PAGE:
A Man’s Foundation

The Men of Steel are getting back together after a long Summer off… well, the summer turned out to include fall and winter… but we’re back. This time we will look at the Seven Promises of a Promise Keeper. I know that the Promise Keeper movement is a bit old, and we don’t hear much if anything about it, but the teaching and challenge is right on target. So, strap yourself in for a great series.

In the Sermon on the Mount, Jesus ends his teaching with a foundational challenge: those who heard his words and acted upon them was like a man who built his house upon the rock, so that when the winds and water came, it did not fall, because it’s foundation was on the rock (Matthew 7:24-25). One thing in life is sure, storms will come. We cannot avoid them, but we can survive them, and prepare for them.

One day a hurting wife came to see a pastoral counselor on the same day as the horrific earthquake on the other side of the world. The two separate events that have one thing in common, the same root cause: negligence in building standards. Lousy foundations make for temporary homes.

Many men today believe in God but have no pattern whatsoever for worshiping him. He might show up because his wife and children beg him. Perhaps for special occasions. Certainly if it is expected or convenient. But his predominant feeling is that he can worship God wherever he wants, not just in uncomfortable clothes sitting in a stuffy old sanctuary at church. So he heads to the beach, the mountains or the golf course because his theology tells him that God is everywhere, but he is missing the point of worshiping. This man will refuse to admit that he is shallow, and that his goal is not engage in sincere worship, but to avoid commitment.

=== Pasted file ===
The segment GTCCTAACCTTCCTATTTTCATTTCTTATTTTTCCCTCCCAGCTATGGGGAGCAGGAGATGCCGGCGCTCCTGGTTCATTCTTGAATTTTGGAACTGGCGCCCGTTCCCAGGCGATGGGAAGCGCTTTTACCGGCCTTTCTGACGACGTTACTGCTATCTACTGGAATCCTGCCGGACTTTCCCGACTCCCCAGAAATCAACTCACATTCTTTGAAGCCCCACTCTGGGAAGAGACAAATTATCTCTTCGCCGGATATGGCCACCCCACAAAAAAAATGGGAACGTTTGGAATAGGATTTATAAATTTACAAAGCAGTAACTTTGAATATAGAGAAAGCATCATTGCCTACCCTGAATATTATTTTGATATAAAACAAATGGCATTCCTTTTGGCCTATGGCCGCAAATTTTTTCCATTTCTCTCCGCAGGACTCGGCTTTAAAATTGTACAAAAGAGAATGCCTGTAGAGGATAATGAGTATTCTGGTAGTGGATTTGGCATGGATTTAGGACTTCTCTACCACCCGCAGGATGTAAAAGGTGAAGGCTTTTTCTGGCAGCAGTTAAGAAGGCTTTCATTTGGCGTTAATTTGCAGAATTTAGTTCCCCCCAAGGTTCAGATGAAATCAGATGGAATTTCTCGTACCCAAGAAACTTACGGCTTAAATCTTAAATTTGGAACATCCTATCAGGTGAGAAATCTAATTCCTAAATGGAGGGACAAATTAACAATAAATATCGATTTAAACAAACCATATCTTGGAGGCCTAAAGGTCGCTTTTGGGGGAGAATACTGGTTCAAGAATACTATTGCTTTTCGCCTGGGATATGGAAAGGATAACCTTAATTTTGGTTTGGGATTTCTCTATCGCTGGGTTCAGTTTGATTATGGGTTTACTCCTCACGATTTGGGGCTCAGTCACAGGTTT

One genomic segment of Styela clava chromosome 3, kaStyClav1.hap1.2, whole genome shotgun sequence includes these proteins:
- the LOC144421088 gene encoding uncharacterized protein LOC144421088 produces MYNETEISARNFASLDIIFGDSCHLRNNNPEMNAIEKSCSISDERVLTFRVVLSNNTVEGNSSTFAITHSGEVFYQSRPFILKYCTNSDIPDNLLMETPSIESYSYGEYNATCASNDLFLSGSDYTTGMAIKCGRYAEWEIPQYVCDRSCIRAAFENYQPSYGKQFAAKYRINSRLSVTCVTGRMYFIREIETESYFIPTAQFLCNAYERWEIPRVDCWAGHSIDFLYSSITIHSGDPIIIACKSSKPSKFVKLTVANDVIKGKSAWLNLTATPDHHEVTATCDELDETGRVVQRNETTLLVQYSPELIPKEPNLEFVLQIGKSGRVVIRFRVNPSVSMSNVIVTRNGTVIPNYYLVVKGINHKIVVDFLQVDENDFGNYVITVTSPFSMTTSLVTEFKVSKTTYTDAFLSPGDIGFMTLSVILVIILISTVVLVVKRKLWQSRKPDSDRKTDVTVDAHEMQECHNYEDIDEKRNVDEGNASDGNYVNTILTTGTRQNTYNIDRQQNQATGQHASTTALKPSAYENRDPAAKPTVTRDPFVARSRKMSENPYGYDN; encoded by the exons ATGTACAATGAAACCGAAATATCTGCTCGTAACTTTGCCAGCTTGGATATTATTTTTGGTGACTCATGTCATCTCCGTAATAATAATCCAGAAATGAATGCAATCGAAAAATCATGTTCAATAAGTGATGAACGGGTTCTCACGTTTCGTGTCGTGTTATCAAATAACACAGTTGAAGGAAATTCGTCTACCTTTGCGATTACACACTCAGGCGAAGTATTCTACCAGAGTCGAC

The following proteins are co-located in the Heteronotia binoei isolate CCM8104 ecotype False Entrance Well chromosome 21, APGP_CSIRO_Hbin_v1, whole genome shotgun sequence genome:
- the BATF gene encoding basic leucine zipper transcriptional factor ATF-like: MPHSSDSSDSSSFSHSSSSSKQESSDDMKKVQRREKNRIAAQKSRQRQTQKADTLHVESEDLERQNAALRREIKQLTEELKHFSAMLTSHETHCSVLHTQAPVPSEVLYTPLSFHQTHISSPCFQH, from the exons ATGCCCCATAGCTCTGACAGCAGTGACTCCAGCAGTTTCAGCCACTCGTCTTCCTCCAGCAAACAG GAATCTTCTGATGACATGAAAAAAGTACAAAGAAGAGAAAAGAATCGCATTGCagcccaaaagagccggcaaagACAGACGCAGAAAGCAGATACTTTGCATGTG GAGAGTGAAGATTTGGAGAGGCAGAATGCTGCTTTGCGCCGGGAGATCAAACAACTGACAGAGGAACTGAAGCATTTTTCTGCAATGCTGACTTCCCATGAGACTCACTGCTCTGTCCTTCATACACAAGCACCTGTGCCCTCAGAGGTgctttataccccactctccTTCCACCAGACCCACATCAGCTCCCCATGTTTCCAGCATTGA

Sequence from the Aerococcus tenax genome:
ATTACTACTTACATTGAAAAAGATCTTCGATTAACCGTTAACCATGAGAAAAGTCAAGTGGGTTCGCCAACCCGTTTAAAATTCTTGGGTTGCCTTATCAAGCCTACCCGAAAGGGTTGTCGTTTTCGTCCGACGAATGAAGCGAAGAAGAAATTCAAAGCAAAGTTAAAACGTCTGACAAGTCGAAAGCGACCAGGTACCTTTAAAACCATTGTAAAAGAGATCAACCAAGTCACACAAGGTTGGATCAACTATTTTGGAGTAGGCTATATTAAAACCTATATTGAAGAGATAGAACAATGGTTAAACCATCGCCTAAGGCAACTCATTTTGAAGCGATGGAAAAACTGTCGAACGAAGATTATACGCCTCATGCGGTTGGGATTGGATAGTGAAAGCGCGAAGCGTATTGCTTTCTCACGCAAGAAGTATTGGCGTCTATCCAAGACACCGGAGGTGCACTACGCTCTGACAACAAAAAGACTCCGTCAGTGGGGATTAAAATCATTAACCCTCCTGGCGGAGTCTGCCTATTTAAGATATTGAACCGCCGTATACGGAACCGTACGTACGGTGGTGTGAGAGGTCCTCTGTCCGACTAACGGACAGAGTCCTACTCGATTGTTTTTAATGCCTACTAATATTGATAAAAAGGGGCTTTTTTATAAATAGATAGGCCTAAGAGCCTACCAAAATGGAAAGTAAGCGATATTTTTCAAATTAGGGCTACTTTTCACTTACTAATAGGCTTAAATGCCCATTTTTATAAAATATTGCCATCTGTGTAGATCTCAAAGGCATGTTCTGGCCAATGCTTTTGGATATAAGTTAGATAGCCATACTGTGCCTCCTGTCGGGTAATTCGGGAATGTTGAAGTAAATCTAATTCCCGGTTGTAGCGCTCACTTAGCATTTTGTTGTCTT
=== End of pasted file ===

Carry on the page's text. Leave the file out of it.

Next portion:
Who, what and how a man worships determines everything about him in life. The first step toward becoming a man of steel is to be honest with God. We must know that we cannot come to God on our own terms, but only on HIS terms. We must worship in accordance with HIS ways of worship, rather than with flimsy human reason, pride and arrogance. We become a life built with nothing at the center, and nothing underneath; homes without foundations and relationships without roots.

Men need worship that brings:

  • Substance, poured into him
  • Strength at his foundations
  • Stability in his marriage
  • Steadfastness into his relationships
  • Trustworthiness into his work and business practices

The answer is found by beginning where God always starts with men… at worship. So what is authentic biblical worship?

Read Romans 12:1-2: This passage contains all the elements of true worship.

The motivation to worship: “the mercies of God.” God’s mercies are everything He has given us that we don’t deserve: eternal love, eternal grace, the Holy Spirit, everlasting peace, eternal joy, saving faith, comfort, strength, wisdom, hope, patience, kindness, honor, glory, righteousness, security, eternal life, forgiveness, reconciliation, justification, sanctification, freedom, intercession and much more. The knowledge and understanding of these incredible gifts motivate us to praise him with thanksgiving—in other words, worship!

The manner of our worship: “present your bodies a living and holy sacrifice.” Presenting our bodies means giving to God all of ourselves. The reference to our bodies here means all our humanness; our hearts, minds, hands, thoughts, attitudes. In other words, we are to give up control of these things and turn them over to him, just as a literal sacrifice was given totally to God on the altar.